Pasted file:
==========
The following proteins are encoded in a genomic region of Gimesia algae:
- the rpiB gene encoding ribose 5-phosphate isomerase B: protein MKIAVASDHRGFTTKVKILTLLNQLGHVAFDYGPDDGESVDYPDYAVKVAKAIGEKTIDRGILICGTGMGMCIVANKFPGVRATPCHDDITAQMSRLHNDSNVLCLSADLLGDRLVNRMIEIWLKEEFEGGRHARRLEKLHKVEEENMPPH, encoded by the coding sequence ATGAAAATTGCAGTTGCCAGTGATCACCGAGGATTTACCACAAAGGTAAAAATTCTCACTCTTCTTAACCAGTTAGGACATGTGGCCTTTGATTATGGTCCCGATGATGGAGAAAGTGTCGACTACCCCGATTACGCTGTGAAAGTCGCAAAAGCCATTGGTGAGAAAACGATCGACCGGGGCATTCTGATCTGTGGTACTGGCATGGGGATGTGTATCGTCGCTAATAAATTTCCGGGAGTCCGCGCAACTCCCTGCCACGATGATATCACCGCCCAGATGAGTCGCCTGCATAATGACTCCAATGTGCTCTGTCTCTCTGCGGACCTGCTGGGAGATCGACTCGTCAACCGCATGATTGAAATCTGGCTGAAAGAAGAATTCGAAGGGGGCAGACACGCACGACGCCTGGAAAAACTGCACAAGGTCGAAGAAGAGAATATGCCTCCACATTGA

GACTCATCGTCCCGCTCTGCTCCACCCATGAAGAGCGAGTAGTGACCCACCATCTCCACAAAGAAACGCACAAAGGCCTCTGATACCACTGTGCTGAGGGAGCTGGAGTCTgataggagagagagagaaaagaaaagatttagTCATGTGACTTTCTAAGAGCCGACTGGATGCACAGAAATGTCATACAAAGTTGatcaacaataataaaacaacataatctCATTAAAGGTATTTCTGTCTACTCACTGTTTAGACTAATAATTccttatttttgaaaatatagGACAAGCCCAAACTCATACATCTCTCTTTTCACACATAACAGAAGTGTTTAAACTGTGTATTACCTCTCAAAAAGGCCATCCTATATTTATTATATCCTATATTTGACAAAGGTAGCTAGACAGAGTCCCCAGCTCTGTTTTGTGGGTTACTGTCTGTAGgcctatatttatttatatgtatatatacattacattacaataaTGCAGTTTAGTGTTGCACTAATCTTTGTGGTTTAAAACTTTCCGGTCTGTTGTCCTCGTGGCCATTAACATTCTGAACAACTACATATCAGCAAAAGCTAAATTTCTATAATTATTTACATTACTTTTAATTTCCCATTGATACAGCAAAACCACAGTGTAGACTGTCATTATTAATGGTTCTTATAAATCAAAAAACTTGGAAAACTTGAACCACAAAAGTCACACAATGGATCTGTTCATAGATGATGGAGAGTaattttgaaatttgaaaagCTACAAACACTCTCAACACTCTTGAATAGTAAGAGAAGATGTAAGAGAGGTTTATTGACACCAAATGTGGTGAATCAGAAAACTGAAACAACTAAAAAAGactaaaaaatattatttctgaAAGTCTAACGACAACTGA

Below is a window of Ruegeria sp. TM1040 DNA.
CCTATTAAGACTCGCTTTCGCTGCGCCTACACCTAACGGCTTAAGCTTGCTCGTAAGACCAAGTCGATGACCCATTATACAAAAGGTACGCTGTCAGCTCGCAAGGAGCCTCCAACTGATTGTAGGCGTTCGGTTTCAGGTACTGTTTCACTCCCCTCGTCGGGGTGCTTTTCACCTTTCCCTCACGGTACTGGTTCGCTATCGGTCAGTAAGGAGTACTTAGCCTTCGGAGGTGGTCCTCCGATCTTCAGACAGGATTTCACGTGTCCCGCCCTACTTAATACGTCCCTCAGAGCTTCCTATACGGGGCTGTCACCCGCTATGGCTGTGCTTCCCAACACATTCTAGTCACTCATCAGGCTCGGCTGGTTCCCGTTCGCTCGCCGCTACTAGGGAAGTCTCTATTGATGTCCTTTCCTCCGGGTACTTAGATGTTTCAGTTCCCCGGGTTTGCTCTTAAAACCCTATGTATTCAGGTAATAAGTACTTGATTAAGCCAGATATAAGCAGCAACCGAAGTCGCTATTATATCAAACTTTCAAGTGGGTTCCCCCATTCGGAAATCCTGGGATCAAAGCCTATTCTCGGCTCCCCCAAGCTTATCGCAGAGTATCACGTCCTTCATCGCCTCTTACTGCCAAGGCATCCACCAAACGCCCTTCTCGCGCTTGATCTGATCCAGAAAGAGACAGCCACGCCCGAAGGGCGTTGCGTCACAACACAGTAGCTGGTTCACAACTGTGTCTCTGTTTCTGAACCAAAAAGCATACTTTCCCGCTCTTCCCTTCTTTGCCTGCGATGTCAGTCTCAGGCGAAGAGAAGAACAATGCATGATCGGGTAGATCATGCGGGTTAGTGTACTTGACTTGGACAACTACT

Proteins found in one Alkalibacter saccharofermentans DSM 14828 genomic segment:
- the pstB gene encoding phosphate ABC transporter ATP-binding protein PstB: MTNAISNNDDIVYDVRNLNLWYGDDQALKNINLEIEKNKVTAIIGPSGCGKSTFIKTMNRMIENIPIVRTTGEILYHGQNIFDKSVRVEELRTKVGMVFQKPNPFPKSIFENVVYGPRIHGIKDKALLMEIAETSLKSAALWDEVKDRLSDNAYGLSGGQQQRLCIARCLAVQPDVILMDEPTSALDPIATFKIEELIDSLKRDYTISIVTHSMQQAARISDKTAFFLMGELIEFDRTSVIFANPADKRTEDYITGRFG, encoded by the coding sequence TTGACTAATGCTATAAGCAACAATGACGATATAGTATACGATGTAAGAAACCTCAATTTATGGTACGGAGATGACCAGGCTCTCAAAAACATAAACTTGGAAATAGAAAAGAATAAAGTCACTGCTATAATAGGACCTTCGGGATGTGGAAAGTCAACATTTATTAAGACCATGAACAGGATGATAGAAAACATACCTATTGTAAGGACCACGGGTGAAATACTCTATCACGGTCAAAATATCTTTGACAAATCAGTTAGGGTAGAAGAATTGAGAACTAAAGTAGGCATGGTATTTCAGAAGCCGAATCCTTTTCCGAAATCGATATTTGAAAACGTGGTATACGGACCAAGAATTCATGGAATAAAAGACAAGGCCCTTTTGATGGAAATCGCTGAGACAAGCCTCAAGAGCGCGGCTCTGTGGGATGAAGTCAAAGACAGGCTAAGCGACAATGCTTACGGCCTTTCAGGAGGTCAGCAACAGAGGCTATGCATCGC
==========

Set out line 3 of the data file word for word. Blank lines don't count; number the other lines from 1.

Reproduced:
GACTCATCGTCCCGCTCTGCTCCACCCATGAAGAGCGAGTAGTGACCCACCATCTCCACAAAGAAACGCACAAAGGCCTCTGATACCACTGTGCTGAGGGAGCTGGAGTCTgataggagagagagagaaaagaaaagatttagTCATGTGACTTTCTAAGAGCCGACTGGATGCACAGAAATGTCATACAAAGTTGatcaacaataataaaacaacataatctCATTAAAGGTATTTCTGTCTACTCACTGTTTAGACTAATAATTccttatttttgaaaatatagGACAAGCCCAAACTCATACATCTCTCTTTTCACACATAACAGAAGTGTTTAAACTGTGTATTACCTCTCAAAAAGGCCATCCTATATTTATTATATCCTATATTTGACAAAGGTAGCTAGACAGAGTCCCCAGCTCTGTTTTGTGGGTTACTGTCTGTAGgcctatatttatttatatgtatatatacattacattacaataaTGCAGTTTAGTGTTGCACTAATCTTTGTGGTTTAAAACTTTCCGGTCTGTTGTCCTCGTGGCCATTAACATTCTGAACAACTACATATCAGCAAAAGCTAAATTTCTATAATTATTTACATTACTTTTAATTTCCCATTGATACAGCAAAACCACAGTGTAGACTGTCATTATTAATGGTTCTTATAAATCAAAAAACTTGGAAAACTTGAACCACAAAAGTCACACAATGGATCTGTTCATAGATGATGGAGAGTaattttgaaatttgaaaagCTACAAACACTCTCAACACTCTTGAATAGTAAGAGAAGATGTAAGAGAGGTTTATTGACACCAAATGTGGTGAATCAGAAAACTGAAACAACTAAAAAAGactaaaaaatattatttctgaAAGTCTAACGACAACTGA